Can I keep my assets if I file for bankruptcy?
15 April 2011
The answer is: most likely, but it depends.
This, and other questions a person that is contemplating bankruptcy may have, are very important because of what is at stake — your assets (at a minimum). To understand the answer to this question, one must understand what is in (legal) operation during a (chapter 7) bankruptcy.
When someone files for (chapter 7) bankruptcy, what is known as a “bankruptcy estate” is created. 11 U.S.C. § 541(a)(1). Basically, it includes everything a debtor has, with some rare exceptions: Best to think of it as including everything. Since (chapter 7) bankruptcy is a liquidation, assets are subject to forfeiture. The reason that most debtors are able to keep their assets is because of exemptions. Rousey v. Jacoway, 544 U.S. 320 (2005).
Exemptions are laws that protect certain assets, or a certain value of some assets, from collection by creditors. In bankruptcy, exemptions protect these assets (or a certain value of an asset) from liquidation by the chapter 7 trustee. States are allowed to choose to allow a debtor living in their state to have the choice of what set of exemptions, known as an “exemption scheme” in the profession. They can allow a debtor to choose between: 1) bankruptcy exemptions; or 2) state and federal non-bankruptcy exemptions. States may also limit their residents to only #2. Massachusetts and Connecticut are states that allow their residents to choose between #1 and #2.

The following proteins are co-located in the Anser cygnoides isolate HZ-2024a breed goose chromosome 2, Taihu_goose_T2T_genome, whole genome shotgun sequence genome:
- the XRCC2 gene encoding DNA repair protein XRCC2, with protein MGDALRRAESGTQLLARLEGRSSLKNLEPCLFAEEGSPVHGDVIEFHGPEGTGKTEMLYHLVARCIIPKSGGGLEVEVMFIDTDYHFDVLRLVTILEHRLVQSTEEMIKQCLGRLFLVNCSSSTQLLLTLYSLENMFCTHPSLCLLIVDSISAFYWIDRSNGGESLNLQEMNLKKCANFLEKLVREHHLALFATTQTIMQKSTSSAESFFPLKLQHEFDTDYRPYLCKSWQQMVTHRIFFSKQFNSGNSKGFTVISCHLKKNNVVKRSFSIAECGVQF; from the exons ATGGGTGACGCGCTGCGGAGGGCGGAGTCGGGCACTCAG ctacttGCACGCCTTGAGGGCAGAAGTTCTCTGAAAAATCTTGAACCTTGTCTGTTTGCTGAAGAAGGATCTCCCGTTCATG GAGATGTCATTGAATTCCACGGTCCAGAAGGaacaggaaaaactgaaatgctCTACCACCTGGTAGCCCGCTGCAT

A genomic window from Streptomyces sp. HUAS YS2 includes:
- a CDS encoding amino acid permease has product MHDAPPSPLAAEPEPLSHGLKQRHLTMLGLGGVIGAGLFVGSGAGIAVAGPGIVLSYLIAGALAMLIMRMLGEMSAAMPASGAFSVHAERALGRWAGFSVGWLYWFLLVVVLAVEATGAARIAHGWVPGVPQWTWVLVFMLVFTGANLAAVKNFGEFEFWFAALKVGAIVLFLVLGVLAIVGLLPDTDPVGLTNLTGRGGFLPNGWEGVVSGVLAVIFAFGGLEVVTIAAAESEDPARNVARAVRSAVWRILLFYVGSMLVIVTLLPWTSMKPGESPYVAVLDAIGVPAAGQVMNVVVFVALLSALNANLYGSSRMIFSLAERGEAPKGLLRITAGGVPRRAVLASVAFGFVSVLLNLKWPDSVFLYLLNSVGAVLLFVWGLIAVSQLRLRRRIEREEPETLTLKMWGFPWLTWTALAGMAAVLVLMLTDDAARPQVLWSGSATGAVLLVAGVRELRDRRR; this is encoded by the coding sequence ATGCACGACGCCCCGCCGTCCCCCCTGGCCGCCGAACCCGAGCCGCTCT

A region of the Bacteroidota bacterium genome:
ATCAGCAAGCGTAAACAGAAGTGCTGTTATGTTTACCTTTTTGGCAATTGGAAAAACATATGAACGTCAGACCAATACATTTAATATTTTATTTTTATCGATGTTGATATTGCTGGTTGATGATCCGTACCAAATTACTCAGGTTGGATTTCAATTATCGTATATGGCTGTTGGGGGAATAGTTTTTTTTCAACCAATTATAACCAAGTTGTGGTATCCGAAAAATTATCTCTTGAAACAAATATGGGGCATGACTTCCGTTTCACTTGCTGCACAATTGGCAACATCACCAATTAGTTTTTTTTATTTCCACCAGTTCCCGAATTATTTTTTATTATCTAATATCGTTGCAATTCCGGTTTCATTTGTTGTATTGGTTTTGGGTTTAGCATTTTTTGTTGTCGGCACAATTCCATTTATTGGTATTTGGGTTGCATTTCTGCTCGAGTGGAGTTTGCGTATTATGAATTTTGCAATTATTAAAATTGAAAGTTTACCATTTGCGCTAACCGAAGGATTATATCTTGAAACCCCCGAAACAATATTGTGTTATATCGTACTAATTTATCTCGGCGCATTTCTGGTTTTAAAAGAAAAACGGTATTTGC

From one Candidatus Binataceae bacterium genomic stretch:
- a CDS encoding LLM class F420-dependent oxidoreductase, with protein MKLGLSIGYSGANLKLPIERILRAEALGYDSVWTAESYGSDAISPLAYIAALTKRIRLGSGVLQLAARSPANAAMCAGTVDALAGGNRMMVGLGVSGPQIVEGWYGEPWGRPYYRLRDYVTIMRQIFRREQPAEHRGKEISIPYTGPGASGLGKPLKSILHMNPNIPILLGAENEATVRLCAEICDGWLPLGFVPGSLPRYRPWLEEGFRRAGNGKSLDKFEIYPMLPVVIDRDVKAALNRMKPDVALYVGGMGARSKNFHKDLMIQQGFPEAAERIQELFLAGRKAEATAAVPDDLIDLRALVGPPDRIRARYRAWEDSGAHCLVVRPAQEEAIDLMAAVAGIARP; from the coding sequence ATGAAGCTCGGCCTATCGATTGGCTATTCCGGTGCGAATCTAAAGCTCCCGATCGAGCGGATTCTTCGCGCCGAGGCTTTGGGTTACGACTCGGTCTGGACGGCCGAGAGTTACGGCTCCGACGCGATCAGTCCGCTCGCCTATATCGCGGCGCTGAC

Having the choice of exemption scheme is a great benefit, but making the choice is one of the most significant decisions one must make when filing. It is a decision an experienced bankruptcy lawyer should make. It can be very tricky (as the other blog posted today illustrates), and when the debtor cares a great deal about their assets, it should be done carefully. Sometimes the titles of the exemptions can be misleading because there is a legal definition associated with it that a person who does research more than simply looking at the title of the exemption will not be aware of. Applying exemptions using common everyday interpretations can be mistaken. Use great care when exempting an asset of significant value or one that has sentimental value. If you want professional help with this choice, and other choices one must make before filing a bankruptcy, feel free to give us a call.